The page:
HOME FOR THE HOLIDAYS . . . MAYBE NOT
By Nancy Marano
I don't know what your household is like during the holidays, but at my house "holiday" is just another word for stress. People rush around doing strange things. Wrapping paper, ribbon and tree ornaments litter empty tables. In a word, everything's a mess. If you get stressed with all the activity and noise in your household, just think how your cat feels.
Last Christmas our stress level hit new heights. I heard Sammy, our adventurous feline, meowing in octaves I didn't know existed. These meows actually bordered on shrieks. I rushed into the living room, afraid of what I'd find. Our dog, Maggie May, ran in circles barking while Rocky, our other cat, paced in front of the Christmas tree.
Sam and the cat-eating tree.
There was so much commotion it took me a while to see the cause of the problem. Sammy had climbed from branch to branch up the center of our artificial tree. In the process his plumy, white tail became entangled in the wire stems that secure the branches into the tree. The more he fought to get free, the tighter the tree held him. All I could see were two terrified eyes and bared teeth. I removed several branches—ornaments, lights and all. Finally I could reach in, wearing a stylish pair of oven mitts for safety, and extricate him from the tree's clutches. He shot out of my hands and spent the next several hours under the couch trying to recover his confidence.
Luckily he wasn't hurt physically, although his pride suffered a severe trauma. This is just one graphic example of why pets and holidays aren't always a good combination.
Many people are tempted to get a kitten or adult cat during the holidays as a gift for their children. Don't succumb to that temptation. Holidays are the worst time to bring a new animal into your home. A kitten is cute and fluffy, but it takes a lot of time and attention to acclimate her to her new home and your lifestyle.
You're distracted with the bustle of the season and so are your children. There are parties to attend and new toys to enjoy. But a cat isn't a toy. She's a living being that you can't toss on the table when you're tired of her.
A captive Christmas ornament.
Bringing a new cat into your home is a decision that your family needs to make together. There are, however, some easy and fun ways to prepare your children for their new friend.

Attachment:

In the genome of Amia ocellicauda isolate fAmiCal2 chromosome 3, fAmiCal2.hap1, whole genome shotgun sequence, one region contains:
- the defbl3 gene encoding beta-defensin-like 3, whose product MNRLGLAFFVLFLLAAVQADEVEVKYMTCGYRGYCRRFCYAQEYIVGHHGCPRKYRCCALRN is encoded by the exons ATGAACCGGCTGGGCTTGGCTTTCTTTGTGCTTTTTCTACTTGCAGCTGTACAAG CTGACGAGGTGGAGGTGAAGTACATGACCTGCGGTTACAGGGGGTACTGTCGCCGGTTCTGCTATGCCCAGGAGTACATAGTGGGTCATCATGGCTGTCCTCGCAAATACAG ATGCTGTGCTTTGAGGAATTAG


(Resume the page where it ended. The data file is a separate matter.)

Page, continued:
1. Plan a family outing to select all the equipment your cat will need. Remember to get a litter box, bowls, food, a bed, a scratching post, and a few toys.
2. Talk about why it's important to take the cat to the veterinarian at least once a year for a checkup. It's just as important as children seeing the doctor before school starts.
3. Explain why it is necessary to spay or neuter the new cat. Spaying or neutering provides health benefits for the cat and helps stop pet overpopulation.
4. Discuss the reasons for having an indoor-only cat. A cat's life expectancy goes from 2-3 years to 15+ years simply by keeping her inside. She won't be exposed to other cats' diseases or run the risk of being hit by a car.
5. Make sure children know a cat needs an identification tag on her collar, a microchip or both. If your cat does slip out the door accidentally, it will be much easier to find if she has some identification. If the cat is picked up and turned in at a shelter, workers there will be able to notify you.
6. Demonstrate the proper way to hold and stroke a cat. A child needs to understand a cat shouldn't be squeezed, poked or thrown.
7. Help your family understand that a cat, or any animal you bring into your home, is a commitment that lasts for the life of the animal. A companion animal is not something to be thrown away if she becomes inconvenient or no longer fits in with your furnishings. She will be a part of your family for the next 12-15 years.
If getting a cat is on your Christmas list, why not wrap up a gift certificate for your local shelter instead? Your gift can be picked out after the holidays when life in your home is back to normal. The right timing gives the relationship between you and your new cat the best chance of success.
(See "Pet Poisons, Part Two" for information on holiday hazards your pets face.)
Nancy Marano is an award-winning writer who lives in Albuquerque and is owned by two cats, Sammy and Rocky, and a Westie named Maggie May.
When I play with my cat, who knows whether she is not amusing herself with me more than I with her? -Michel de Montaigne
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